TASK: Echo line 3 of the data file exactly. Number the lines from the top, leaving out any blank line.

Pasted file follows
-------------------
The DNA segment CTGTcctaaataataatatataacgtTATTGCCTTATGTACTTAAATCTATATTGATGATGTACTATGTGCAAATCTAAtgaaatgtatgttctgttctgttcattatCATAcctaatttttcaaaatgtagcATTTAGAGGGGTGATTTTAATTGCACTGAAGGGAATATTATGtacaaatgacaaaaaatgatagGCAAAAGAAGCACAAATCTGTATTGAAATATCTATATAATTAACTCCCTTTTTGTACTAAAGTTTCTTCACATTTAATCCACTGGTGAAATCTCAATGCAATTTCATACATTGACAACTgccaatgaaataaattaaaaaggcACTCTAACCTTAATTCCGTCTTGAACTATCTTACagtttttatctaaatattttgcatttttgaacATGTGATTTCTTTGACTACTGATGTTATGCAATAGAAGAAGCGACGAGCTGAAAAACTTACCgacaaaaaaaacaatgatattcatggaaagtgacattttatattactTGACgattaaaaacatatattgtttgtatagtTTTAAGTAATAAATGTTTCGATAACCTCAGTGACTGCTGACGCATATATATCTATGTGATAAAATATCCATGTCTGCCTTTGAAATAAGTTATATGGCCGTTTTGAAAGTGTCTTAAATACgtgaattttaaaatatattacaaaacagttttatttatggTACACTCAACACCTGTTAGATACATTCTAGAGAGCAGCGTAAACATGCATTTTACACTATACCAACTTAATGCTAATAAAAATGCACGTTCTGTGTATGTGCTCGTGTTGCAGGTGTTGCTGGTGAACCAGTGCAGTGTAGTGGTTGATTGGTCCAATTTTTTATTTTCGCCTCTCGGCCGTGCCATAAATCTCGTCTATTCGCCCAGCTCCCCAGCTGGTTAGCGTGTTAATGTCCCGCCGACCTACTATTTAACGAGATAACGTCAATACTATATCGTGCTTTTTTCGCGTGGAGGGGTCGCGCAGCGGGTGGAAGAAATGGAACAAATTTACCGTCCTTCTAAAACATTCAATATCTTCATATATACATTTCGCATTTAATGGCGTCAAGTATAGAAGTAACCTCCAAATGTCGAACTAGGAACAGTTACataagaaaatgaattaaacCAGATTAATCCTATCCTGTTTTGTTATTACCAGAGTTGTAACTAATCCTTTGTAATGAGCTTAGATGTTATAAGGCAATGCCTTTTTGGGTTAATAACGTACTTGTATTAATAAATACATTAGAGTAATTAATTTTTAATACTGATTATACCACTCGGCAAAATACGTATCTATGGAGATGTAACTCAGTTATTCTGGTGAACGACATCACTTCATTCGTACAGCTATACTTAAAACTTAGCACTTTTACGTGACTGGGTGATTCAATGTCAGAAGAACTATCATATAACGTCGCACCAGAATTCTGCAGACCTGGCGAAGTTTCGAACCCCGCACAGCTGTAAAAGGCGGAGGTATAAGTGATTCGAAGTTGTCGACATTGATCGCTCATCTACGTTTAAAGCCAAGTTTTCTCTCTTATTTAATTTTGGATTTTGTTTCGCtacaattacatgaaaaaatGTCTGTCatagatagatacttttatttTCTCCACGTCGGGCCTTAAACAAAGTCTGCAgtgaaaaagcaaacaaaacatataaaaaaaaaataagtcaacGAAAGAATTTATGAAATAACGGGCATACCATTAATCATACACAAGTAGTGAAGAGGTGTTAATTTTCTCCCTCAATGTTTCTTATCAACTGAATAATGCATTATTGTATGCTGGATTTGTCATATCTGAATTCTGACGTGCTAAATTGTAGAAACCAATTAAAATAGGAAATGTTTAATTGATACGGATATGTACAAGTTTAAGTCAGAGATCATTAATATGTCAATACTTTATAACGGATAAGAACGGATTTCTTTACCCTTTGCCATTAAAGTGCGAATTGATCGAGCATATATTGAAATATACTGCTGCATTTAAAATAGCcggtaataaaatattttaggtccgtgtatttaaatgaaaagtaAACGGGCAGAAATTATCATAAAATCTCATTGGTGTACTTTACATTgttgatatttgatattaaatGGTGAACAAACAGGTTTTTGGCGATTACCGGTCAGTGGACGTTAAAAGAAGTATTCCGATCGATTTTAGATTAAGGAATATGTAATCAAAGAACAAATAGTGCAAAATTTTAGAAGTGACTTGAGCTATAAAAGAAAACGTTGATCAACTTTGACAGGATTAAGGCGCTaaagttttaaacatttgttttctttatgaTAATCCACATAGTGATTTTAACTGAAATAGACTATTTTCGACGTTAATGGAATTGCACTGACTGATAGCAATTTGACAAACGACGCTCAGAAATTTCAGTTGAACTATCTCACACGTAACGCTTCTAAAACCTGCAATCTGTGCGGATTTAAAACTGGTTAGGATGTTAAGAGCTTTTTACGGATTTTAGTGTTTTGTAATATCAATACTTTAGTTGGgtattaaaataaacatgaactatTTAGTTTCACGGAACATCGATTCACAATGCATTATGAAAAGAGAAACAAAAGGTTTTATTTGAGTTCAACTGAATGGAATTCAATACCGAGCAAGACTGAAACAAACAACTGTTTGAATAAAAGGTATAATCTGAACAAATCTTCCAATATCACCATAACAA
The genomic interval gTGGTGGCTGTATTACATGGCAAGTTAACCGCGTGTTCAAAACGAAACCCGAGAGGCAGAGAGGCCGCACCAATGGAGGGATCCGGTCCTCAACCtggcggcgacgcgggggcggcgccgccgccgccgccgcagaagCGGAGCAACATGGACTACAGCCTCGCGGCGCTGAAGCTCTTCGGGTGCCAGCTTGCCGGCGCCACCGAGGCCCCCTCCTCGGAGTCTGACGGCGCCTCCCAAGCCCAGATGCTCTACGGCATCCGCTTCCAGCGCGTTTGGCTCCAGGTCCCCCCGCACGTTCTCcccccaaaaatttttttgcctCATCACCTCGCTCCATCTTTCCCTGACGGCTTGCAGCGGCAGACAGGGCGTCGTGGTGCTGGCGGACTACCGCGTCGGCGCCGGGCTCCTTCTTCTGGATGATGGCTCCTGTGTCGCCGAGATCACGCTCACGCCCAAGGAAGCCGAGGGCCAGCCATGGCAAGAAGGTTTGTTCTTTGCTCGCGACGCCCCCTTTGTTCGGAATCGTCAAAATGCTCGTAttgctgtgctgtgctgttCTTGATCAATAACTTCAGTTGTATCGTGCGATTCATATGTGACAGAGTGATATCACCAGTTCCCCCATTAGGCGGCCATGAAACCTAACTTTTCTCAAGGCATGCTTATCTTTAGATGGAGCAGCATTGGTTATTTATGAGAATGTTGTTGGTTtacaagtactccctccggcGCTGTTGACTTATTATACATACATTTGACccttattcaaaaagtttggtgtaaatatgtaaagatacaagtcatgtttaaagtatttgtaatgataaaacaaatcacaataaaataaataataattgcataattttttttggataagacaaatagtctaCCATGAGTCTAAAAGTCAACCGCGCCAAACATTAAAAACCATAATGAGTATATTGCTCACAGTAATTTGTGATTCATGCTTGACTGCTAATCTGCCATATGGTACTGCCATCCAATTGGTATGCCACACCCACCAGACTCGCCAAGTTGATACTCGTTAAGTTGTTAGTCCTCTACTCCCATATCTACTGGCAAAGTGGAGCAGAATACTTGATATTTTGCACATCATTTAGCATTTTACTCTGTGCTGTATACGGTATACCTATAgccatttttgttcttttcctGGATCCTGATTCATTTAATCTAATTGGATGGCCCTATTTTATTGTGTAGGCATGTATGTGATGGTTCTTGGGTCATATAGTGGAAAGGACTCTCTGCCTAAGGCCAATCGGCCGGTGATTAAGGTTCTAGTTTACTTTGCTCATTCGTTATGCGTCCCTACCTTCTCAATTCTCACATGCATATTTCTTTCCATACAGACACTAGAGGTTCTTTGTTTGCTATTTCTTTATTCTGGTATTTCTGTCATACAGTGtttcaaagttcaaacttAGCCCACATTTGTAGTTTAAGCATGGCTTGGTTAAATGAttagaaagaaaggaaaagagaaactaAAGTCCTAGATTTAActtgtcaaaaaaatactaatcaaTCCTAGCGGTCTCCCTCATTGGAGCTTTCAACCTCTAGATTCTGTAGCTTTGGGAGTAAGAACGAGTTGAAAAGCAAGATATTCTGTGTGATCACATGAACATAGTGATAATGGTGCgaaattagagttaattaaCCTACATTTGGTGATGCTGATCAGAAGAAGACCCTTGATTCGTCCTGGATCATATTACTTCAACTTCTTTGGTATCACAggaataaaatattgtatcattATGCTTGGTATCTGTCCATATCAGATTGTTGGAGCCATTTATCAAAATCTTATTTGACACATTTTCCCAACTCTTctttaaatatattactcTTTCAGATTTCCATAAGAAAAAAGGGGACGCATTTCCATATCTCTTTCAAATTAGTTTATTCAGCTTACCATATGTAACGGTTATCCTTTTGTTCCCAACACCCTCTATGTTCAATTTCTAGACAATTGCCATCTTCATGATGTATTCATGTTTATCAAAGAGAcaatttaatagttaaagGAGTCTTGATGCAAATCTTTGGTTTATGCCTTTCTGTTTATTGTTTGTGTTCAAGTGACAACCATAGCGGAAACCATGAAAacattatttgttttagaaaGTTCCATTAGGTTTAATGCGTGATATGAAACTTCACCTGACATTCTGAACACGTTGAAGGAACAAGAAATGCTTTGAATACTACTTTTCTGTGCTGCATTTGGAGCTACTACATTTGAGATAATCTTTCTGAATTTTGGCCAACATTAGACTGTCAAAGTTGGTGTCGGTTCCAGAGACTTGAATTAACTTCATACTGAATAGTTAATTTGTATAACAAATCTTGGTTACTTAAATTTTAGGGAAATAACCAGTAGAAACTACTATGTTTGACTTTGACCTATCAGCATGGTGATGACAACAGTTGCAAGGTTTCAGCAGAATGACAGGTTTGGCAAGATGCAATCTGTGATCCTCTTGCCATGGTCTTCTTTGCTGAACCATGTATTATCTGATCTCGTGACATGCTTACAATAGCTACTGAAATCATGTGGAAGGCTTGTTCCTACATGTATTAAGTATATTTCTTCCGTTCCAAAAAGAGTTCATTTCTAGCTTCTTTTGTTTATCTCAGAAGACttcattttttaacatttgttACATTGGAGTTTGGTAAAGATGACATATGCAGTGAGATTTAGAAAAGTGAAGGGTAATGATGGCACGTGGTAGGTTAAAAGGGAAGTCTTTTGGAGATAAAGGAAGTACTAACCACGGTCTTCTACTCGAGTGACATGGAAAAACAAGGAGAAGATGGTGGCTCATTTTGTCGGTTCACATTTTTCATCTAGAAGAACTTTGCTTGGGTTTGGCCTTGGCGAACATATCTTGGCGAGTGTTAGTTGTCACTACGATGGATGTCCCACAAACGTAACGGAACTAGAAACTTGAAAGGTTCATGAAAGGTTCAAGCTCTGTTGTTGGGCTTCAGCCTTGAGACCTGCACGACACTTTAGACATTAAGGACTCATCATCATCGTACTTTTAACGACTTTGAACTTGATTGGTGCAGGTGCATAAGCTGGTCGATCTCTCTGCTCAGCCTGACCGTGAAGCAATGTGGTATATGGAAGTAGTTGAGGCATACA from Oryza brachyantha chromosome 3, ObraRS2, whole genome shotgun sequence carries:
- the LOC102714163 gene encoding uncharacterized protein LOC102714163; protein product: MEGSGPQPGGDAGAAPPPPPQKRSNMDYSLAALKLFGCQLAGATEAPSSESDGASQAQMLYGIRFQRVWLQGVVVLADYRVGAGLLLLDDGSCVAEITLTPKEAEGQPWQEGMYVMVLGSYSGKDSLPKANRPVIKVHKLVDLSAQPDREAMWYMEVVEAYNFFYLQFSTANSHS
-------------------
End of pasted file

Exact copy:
- the LOC102714163 gene encoding uncharacterized protein LOC102714163; protein product: MEGSGPQPGGDAGAAPPPPPQKRSNMDYSLAALKLFGCQLAGATEAPSSESDGASQAQMLYGIRFQRVWLQGVVVLADYRVGAGLLLLDDGSCVAEITLTPKEAEGQPWQEGMYVMVLGSYSGKDSLPKANRPVIKVHKLVDLSAQPDREAMWYMEVVEAYNFFYLQFSTANSHS